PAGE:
Proverbs 22:26-27 – ‘Don’t agree to guarantee another person’s debt or put up security for someone else. If you can’t pay it, even your bed will be snatched from under you.’
It is easy to purchase a lot of items today on credit. Ultimately, this means that you get the product at a time when you can’t afford it and you pay it off over a set term. This tends to cost you a lot more than if you had bought the item with your own money.
If you buy a house you may receive an interest rate of let’s say 4% per annum. Over a thirty year term, you will end up paying close to 200% interest on the sum of money you borrowed. In this regard, I think a loan is ok – your house and land generally will increase in value over time and the interest rate is low, although over a long term. If you think about it though, a $200,000 loan will cost you this as well as close to $400,000 in interest or $600,000 in total will be paid off at the end of the 30 year loan.
If you gain finance to purchase a car, chances are the interest rate will be considerably higher. On top of this, the car will devalue very quickly in the space of 12 months. In light of this, financially it may be much wiser to save up and purchase a new car or to even get one second hand that is a couple of years old. This will save you a lot of money over the longer term.
Whenever you need to buy something on credit – acquire a loan to purchase an item – it is worth considering the item itself. Will it increase in value over time? Or will it decrease in worth? This is a good way to consider what should be bought on credit.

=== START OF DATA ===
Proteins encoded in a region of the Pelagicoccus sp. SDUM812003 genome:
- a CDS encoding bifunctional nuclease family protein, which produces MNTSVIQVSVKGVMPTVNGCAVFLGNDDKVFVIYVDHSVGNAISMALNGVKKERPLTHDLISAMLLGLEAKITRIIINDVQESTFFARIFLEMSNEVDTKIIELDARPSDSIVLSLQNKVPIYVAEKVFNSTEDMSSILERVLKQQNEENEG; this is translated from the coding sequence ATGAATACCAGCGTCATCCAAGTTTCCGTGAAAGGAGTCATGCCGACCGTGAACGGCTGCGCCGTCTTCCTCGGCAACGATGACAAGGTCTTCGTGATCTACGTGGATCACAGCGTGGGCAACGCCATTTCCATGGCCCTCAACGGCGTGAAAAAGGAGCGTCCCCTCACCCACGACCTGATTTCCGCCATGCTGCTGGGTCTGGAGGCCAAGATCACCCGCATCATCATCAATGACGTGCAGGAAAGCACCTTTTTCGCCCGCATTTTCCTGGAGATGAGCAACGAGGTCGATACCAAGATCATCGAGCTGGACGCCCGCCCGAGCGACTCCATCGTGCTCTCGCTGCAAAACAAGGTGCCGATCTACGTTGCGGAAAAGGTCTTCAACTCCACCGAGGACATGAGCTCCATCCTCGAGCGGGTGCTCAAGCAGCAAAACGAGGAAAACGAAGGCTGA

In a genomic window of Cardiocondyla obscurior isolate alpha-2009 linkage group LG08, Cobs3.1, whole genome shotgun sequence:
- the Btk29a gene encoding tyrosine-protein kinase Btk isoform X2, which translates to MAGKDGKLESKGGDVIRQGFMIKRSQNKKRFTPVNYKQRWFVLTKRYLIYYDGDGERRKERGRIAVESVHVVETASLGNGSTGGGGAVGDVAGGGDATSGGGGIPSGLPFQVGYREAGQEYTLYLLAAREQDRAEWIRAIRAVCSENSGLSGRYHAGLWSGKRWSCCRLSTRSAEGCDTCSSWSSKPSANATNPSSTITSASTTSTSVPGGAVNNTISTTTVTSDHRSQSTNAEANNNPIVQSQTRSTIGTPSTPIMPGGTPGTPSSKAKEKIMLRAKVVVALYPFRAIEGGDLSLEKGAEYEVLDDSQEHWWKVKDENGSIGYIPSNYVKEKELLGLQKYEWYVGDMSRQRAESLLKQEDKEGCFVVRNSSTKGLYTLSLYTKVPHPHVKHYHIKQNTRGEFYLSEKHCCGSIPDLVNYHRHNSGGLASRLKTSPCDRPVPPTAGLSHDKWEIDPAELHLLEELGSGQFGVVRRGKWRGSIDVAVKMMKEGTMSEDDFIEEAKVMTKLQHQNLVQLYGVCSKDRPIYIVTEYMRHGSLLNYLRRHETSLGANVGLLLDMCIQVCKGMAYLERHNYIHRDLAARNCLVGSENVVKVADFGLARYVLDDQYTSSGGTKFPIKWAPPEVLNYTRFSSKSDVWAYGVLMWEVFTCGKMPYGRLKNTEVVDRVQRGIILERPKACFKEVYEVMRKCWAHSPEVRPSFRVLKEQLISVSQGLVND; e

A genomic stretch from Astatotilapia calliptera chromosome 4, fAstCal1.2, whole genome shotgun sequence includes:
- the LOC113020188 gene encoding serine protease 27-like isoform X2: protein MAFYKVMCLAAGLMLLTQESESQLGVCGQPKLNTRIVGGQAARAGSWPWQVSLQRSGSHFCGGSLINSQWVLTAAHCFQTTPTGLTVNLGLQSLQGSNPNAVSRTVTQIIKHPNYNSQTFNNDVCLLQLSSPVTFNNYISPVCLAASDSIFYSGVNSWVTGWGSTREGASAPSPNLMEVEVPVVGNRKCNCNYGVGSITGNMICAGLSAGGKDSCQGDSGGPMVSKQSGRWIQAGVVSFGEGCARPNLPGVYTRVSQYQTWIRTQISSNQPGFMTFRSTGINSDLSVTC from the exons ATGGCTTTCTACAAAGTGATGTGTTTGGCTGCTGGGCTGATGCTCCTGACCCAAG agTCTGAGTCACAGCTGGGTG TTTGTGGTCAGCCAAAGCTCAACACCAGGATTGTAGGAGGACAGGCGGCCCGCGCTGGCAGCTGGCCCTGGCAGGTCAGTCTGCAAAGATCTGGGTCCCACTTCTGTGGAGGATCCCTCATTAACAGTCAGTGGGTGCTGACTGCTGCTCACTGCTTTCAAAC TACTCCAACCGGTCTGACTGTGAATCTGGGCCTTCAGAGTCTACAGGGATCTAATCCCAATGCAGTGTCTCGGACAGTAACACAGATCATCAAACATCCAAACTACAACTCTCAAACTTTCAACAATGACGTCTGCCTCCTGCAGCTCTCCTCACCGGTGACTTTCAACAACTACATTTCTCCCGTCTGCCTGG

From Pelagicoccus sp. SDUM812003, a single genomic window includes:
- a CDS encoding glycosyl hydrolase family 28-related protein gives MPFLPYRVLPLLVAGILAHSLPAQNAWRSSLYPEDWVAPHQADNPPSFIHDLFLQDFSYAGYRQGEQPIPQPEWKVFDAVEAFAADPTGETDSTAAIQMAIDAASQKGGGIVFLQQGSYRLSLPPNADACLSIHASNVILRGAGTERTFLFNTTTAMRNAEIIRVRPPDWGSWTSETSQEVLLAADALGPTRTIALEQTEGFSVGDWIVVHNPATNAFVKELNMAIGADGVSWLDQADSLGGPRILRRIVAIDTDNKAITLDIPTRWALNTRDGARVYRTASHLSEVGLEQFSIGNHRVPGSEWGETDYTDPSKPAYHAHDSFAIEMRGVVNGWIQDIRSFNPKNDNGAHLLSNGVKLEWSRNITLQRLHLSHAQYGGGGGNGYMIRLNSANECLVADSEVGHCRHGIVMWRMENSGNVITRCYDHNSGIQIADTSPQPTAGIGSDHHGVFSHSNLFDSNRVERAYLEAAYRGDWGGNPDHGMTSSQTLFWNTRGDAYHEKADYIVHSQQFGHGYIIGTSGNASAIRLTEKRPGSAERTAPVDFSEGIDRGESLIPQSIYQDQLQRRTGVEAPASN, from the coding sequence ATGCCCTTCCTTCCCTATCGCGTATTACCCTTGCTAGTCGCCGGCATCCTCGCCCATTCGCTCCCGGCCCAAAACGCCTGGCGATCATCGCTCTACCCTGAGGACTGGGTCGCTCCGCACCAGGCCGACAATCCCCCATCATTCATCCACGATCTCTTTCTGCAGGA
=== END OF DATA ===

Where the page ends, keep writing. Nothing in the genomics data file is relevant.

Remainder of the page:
In this regard, I think that credit cards can be dangerous. The interest rate you need to pay if the loan isn’t paid on time is high. Plus, as soon as you acquire interest, this in turn earns interest. It is very easy to get into debt this way and have to pay back so much more than you borrowed.
Wherever possible, make it a rule to only purchase on credit that which will increase in value over time – a house or land, for example. For things that will quickly decrease in value, find a way to purchase them second hand or save up until you can buy them outright without having to lock yourself into repayments with high interest. In this way, you’ll only be acquiring what is considered ‘good’ debt by investing in an asset that increases in value over time. Other than this, try to avoid the use of credit.
It is my prayer for you:
- That you will recognise that not all debt is bad, but will instead appreciate the need for a loan for investment items such as a house.
- That you will be able to recognise the value of saving for an item and buying it with cash, rather than on credit.
- That you will desire to avoid debt as much as possible and make financial choices with this in mind.
Lord I thank you that it is possible to purchase items that I wouldn’t normally be able to buy with the use of a loan. Help me to recognise good investments and to stay away from those that will only acquire me debt for an item that is of little value.
In times of plenty, don’t splurge this extra. Save a set percentage and use it to build up for times of need. If you unexpectedly come into money (like a tax refund) use it to decrease debts or increase savings.